I’m sorry, but put any minimum trained photographers in the helicopter, give him a camera (any decent one) and tell him to shoot. I would bet nobody here would ever make the difference.

    It is easy to say that this runner is the best of the world because he’s fastest than everyone else and win mostly all the time. Their is no subjectivity, just the fact, he’s amazingly fast, that’s all… But when it come to show your vision of the world that’s another story…


    A series of questions that no US news journalist will answer, yet any common person will answer, reveals how easily the US government “facilitates” news journalists into parroting the government line.

    The number 1 US news story in the last century is what the US news media will never report, that is, the process by which US government “spokespersons” (previous professional news journalists) unlawfully made “copy ready news releases” the source of over 90 percent of the daily news about government-involved issues.


  • Popsiq

    Then there are some pictures it is preferred we wouldn’t see.
    Afghanistan’s ‘destroying something to save it’. Part of this summer’s ‘demolish the south’ strategy.

  • Max Oden
  • Patrick

    Seeing as how Im the guy in two of the photos, I think they’re good shots, but perhaps Im biased, :)

    • Max Oden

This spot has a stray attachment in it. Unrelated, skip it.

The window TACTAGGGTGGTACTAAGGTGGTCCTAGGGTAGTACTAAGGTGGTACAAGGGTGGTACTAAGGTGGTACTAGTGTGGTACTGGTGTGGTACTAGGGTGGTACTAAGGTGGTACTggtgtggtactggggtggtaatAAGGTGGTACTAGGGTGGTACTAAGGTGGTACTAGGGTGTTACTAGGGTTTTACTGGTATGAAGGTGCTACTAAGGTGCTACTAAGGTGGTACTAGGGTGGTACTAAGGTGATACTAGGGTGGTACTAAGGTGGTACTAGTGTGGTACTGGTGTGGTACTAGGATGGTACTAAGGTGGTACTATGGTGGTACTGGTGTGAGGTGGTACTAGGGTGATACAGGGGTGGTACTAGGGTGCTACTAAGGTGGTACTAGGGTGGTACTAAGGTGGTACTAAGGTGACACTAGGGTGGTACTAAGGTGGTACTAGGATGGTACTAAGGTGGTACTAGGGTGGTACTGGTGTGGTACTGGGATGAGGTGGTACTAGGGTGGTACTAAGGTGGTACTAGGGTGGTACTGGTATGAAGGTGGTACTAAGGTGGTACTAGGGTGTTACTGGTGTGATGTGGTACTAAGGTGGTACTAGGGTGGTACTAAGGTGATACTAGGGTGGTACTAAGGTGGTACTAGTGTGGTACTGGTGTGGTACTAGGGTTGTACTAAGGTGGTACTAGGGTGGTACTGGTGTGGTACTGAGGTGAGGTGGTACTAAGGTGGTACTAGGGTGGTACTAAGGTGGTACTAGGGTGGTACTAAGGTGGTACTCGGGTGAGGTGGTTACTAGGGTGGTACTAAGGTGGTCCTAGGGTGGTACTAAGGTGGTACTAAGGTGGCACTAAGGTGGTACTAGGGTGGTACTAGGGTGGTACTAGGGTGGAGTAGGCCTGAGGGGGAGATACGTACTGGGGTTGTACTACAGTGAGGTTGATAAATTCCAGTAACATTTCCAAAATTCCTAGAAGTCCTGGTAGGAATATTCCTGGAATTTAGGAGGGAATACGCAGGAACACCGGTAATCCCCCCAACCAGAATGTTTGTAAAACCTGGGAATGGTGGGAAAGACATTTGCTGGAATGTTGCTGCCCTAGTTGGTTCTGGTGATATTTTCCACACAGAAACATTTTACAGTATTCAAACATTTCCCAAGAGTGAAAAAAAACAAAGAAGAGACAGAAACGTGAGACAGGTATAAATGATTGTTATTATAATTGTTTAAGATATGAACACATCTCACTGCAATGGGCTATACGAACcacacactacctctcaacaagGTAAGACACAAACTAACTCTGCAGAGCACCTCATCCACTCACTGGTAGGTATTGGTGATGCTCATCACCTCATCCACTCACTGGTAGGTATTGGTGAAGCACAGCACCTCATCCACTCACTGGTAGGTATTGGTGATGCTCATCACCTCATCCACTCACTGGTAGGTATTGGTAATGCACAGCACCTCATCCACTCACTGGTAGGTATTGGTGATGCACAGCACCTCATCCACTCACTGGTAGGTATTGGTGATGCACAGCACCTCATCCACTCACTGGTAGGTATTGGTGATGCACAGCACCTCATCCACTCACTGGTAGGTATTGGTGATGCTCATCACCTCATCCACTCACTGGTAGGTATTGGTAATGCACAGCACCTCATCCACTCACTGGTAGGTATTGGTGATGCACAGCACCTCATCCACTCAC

@Patrick- Thank you for your service. Seriously… You all are doing fantastic work over there. Keep it up. A good friend of mine is a dustoff pilot with the 2-227th and will be in country late this summer on his first deployment. Looks like he’s in good company.

  • Lea

    I’d like to mention how remarkable–at least to me–the second photograph, by Louie Palu, is.

    It reminds me of some kind of twisted Pieta: the beautiful man, stripped to the waist; the tender embrace of the anonymous, black-helmeted and black-gloved medic; the soldier’s vulnerable, exposed neck.

    There’s something both beautiful and (dare I say it?) sensual about it–and also something chilling and horrific in the contrast between the naked and wounded soldier and the covered-up, high-tech and anonymous military medic.

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  • Private Zydeco

    It’s easier to relieve pain than inflict it.

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  • can you do my homework

    Wow. This is very good article. It’s great to see that people still write about serious things. Thank you.